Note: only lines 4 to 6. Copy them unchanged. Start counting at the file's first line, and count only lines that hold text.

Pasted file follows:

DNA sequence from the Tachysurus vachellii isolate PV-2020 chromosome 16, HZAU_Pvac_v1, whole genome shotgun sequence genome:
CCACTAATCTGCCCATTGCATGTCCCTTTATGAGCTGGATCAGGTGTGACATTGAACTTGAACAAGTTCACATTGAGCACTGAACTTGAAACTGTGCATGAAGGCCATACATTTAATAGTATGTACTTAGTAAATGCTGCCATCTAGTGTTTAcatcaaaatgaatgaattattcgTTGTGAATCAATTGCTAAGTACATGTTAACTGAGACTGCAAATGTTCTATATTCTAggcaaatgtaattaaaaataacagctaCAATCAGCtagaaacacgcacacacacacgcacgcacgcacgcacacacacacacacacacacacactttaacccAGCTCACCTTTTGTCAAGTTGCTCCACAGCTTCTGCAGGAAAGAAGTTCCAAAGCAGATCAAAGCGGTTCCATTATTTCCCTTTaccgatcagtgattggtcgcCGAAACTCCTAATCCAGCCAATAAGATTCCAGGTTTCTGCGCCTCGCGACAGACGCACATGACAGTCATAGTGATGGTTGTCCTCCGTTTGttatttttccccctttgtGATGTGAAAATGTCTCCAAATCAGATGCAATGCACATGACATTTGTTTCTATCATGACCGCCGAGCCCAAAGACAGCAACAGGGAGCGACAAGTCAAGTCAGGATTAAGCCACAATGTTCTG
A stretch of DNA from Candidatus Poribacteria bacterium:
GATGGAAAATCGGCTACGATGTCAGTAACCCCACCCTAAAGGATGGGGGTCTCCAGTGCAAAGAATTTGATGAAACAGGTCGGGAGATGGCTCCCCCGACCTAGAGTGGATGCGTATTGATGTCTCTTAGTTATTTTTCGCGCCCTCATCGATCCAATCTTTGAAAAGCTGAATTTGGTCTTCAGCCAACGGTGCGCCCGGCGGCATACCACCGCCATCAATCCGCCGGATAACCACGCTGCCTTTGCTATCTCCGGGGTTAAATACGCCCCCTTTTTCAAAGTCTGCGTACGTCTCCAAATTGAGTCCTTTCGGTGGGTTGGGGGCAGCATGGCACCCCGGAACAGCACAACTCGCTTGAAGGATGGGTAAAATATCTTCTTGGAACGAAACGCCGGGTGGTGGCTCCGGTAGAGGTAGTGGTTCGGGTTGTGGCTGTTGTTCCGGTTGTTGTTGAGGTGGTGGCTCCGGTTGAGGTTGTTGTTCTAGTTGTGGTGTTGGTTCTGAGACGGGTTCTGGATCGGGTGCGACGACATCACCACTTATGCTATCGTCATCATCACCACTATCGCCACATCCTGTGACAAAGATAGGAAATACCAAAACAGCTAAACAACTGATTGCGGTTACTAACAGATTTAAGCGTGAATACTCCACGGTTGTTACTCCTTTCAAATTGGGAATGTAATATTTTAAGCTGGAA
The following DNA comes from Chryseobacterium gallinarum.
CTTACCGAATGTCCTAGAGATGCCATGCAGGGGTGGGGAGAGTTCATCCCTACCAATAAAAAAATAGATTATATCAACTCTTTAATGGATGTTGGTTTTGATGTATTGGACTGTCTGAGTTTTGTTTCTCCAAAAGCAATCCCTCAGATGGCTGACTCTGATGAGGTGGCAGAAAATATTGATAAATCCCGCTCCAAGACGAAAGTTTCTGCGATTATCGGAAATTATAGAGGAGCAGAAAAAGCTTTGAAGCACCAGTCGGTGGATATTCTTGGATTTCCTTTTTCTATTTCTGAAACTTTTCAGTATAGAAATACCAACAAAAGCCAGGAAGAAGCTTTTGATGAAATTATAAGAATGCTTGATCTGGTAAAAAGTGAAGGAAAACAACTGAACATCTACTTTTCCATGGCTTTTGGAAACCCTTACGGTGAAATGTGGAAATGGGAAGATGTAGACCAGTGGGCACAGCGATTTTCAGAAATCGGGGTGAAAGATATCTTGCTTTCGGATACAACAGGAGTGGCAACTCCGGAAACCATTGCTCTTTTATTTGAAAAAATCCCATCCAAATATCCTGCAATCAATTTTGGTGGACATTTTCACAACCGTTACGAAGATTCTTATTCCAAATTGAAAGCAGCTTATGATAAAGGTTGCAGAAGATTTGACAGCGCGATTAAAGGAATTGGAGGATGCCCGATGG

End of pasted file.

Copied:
GATGGAAAATCGGCTACGATGTCAGTAACCCCACCCTAAAGGATGGGGGTCTCCAGTGCAAAGAATTTGATGAAACAGGTCGGGAGATGGCTCCCCCGACCTAGAGTGGATGCGTATTGATGTCTCTTAGTTATTTTTCGCGCCCTCATCGATCCAATCTTTGAAAAGCTGAATTTGGTCTTCAGCCAACGGTGCGCCCGGCGGCATACCACCGCCATCAATCCGCCGGATAACCACGCTGCCTTTGCTATCTCCGGGGTTAAATACGCCCCCTTTTTCAAAGTCTGCGTACGTCTCCAAATTGAGTCCTTTCGGTGGGTTGGGGGCAGCATGGCACCCCGGAACAGCACAACTCGCTTGAAGGATGGGTAAAATATCTTCTTGGAACGAAACGCCGGGTGGTGGCTCCGGTAGAGGTAGTGGTTCGGGTTGTGGCTGTTGTTCCGGTTGTTGTTGAGGTGGTGGCTCCGGTTGAGGTTGTTGTTCTAGTTGTGGTGTTGGTTCTGAGACGGGTTCTGGATCGGGTGCGACGACATCACCACTTATGCTATCGTCATCATCACCACTATCGCCACATCCTGTGACAAAGATAGGAAATACCAAAACAGCTAAACAACTGATTGCGGTTACTAACAGATTTAAGCGTGAATACTCCACGGTTGTTACTCCTTTCAAATTGGGAATGTAATATTTTAAGCTGGAA
The following DNA comes from Chryseobacterium gallinarum.
CTTACCGAATGTCCTAGAGATGCCATGCAGGGGTGGGGAGAGTTCATCCCTACCAATAAAAAAATAGATTATATCAACTCTTTAATGGATGTTGGTTTTGATGTATTGGACTGTCTGAGTTTTGTTTCTCCAAAAGCAATCCCTCAGATGGCTGACTCTGATGAGGTGGCAGAAAATATTGATAAATCCCGCTCCAAGACGAAAGTTTCTGCGATTATCGGAAATTATAGAGGAGCAGAAAAAGCTTTGAAGCACCAGTCGGTGGATATTCTTGGATTTCCTTTTTCTATTTCTGAAACTTTTCAGTATAGAAATACCAACAAAAGCCAGGAAGAAGCTTTTGATGAAATTATAAGAATGCTTGATCTGGTAAAAAGTGAAGGAAAACAACTGAACATCTACTTTTCCATGGCTTTTGGAAACCCTTACGGTGAAATGTGGAAATGGGAAGATGTAGACCAGTGGGCACAGCGATTTTCAGAAATCGGGGTGAAAGATATCTTGCTTTCGGATACAACAGGAGTGGCAACTCCGGAAACCATTGCTCTTTTATTTGAAAAAATCCCATCCAAATATCCTGCAATCAATTTTGGTGGACATTTTCACAACCGTTACGAAGATTCTTATTCCAAATTGAAAGCAGCTTATGATAAAGGTTGCAGAAGATTTGACAGCGCGATTAAAGGAATTGGAGGATGCCCGATGG